He stayed a few years with his brother, then caught a cargo ship from Durban to South America, and worked his way up from Brazil to New York, landing with only a few dollars…
Until that time, he said he wasn’t a very good performer, and it was only in New York where he really learned his craft—not only tricks, but how to present oneself on stage. He also learned quite a bit from his peers. Mandrake the Magician, Kudabux… I could name others, but don’t think the names would mean much to those listening. Performers, jugglers, dancers, balancers, comedians, etc.. There were only a few Indians in New York at the time, and they were a close community.
Santhosh Daniel: And so when was his first big break [as a stage performer]?
Dipak Pallana: That’s a difficult question. It might have been when he had a long engagement (months) at the Silver Slipper in Vegas, another long engagement in Paris. Or, it could have been TV, when he performed on “You Asked For It”…
But, I think he started getting known after the Silver Slipper. It was famous for its late, late show and entertainers would come to watch him after they performed. That’s where he met the likes of Sammy Davis, Jr. Donald O’Conner, Harry Belafonte, and others.
Santhosh Daniel: And after that is when he began getting extended club engagements and shows, as “Kumar of India”, a juggler, plate spinner, vaudeville act?
Dipak Pallana: Yes, the TV shows, Mickey Mouse, Captain Kangaroo were throughout the 50’s and early 60s. In 1961 he got a 6-month contract in Ankara [Turkey]. And while he was there, he received a telegram about the death of his brother and sister… This is why he went [back] to East Africa and where he met my mother, in 1963. They married in Nairobi, then traveled Europe for a year. In February 1964, they moved to Manhattan, and I was born in April of the same year.
Santhosh Daniel: And then on to Fort Worth, where he reinvented himself, for the sake of family, as a yoga teacher… It’s interesting, because it feels like there is a deliberate, almost epic, magic to all this. I wouldn’t call it luck but then again, he believed—
Dipak Pallana: Luck is like a rock—you have to get up and push it, to get it rolling.
Santhosh Daniel: It’s dharma, I suppose… You think he applied that same philosophy, as a father, to his relationship with you?
Dipak Pallana: He was much older when he had me, I think about 45. So, he was more of a doting grandfather, than a father figure. We had a very close relationship, but he was never a disciplinarian type. My mother was more the “parent”. She made sure my sister and I had structure, for which I’m very thankful.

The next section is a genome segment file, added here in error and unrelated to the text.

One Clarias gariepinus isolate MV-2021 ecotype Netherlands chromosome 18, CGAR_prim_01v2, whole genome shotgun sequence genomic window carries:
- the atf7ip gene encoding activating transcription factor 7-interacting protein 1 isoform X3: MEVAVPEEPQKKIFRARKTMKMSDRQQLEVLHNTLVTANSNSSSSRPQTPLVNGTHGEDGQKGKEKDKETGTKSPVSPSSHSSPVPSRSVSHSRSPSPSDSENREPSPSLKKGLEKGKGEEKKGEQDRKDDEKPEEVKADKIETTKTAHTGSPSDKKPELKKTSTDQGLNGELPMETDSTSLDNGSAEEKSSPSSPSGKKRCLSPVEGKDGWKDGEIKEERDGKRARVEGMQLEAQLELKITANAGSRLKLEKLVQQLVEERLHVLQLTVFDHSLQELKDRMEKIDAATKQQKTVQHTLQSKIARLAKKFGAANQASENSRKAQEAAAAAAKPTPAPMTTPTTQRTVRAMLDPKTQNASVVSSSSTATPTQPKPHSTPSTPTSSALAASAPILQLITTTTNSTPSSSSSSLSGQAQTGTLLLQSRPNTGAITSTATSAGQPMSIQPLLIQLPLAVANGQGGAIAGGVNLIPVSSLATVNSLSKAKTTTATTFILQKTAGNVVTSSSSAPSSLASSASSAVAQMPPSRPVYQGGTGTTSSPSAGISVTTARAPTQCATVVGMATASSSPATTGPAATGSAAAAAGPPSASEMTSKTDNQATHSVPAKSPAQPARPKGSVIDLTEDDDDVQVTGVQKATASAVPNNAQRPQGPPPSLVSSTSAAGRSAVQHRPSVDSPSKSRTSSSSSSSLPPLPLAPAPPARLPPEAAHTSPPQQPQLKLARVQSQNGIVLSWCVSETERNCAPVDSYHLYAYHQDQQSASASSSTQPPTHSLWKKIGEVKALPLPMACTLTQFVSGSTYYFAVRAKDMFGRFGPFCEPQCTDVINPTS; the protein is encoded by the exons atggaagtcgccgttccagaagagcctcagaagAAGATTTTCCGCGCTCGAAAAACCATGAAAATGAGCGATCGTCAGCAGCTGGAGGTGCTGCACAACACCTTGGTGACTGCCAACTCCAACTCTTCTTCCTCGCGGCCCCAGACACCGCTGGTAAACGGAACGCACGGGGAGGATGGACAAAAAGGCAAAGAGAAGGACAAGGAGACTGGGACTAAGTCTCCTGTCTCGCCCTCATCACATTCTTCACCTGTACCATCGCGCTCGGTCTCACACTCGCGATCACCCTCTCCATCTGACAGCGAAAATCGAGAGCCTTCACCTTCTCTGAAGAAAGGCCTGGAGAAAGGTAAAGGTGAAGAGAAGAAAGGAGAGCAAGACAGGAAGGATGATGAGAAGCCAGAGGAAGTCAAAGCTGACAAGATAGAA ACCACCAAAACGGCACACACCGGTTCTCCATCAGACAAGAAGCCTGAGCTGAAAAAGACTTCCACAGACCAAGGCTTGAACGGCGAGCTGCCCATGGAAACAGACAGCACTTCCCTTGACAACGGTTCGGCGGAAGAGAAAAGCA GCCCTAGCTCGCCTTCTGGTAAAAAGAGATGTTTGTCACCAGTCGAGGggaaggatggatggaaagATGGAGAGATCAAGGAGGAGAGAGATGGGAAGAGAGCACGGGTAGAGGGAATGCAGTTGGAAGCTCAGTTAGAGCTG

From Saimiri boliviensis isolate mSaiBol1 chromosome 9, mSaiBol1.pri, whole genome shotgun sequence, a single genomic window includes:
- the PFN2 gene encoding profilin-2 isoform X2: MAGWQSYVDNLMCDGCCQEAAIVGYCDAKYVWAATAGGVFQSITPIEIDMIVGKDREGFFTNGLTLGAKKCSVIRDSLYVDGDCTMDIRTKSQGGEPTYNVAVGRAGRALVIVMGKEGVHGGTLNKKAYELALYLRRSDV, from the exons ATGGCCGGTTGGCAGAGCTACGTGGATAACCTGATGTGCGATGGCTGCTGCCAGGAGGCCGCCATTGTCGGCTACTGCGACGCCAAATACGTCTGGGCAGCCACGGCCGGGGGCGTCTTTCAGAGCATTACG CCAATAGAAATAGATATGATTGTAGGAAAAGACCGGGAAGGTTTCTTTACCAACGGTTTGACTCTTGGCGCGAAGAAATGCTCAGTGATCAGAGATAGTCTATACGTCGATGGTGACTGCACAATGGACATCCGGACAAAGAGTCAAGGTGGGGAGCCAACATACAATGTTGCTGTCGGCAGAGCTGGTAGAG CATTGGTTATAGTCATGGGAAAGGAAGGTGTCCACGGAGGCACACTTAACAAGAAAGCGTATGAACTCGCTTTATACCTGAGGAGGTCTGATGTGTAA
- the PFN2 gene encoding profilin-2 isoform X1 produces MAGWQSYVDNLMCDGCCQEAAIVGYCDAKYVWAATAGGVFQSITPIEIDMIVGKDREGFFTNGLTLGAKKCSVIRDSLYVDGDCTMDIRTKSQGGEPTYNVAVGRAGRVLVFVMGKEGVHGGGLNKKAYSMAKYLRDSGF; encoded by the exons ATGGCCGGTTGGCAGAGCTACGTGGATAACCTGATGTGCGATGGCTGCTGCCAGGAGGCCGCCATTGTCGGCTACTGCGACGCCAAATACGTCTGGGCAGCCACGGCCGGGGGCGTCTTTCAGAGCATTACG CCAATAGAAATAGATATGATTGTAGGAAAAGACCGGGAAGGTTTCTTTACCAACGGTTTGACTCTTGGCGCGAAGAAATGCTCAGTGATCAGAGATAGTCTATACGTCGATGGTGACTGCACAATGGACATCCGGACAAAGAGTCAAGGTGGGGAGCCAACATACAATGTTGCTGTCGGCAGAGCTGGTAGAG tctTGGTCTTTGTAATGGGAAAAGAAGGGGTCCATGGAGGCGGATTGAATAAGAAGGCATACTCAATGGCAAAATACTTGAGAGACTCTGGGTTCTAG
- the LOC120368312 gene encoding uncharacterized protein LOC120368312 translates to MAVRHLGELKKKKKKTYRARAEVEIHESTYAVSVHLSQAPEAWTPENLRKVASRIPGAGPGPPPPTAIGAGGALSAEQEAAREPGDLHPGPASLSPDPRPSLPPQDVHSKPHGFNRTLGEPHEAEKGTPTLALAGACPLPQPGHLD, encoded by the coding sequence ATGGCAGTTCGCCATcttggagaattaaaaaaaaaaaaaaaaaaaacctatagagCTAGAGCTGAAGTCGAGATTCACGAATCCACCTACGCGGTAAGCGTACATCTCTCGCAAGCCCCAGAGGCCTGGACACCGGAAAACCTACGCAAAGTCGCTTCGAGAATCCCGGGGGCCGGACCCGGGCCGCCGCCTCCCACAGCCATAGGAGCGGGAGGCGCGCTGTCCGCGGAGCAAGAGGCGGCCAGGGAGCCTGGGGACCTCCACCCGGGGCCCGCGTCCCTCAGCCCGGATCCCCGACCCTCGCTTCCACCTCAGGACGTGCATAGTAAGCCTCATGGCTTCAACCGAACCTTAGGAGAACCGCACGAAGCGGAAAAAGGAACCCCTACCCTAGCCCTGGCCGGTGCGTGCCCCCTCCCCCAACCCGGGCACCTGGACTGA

But as a father, he did have ambitions for me. I think he wanted me to follow in his footsteps like many fathers do. I have pictures of him teaching me handstands when I was five years old. One of his goals was for me to do a one-hand handstand. Never got there. I still need two hands (smiling).
Santhosh Daniel: You’ve also said that he used to push you to perform, to get on stage and push that “luck”, and that this was traumatic…
Dipak Pallana: I was into magic tricks. My father strongly encouraged me to perform, sometimes magic at kids parties or on stage as his assistant when he occasionally performed his juggling act at local events or parties. I was introverted so… Yes.
Santhosh Daniel: I guess it’s a familiar story, [Indian] parents driving their kids to succeed. If not vaudeville, the alternative might be a Spelling Bee. Who knows.
Dipak Pallana: Sure. I think many children reject the profession of their parents and as a young adult, I didn’t take pride in what my parents did (my mother also taught yoga, with my dad, and she still teaches in Dallas; practicing for 47 years). I wasn’t sure what I wanted to do, but I knew I didn’t want to perform or be a yoga instructor.
But Papa encouraged me to do my own thing. It had something to do with the caste he was from: Vaisyas, the business caste. He was proud of the fact that none of his forefathers worked for others. I think that was very important to him and partly motivated him to do his own thing. He wanted the same for me.
Santhosh Daniel: So, then, how did he feel when you dropped out of college, to do your ‘own thing’?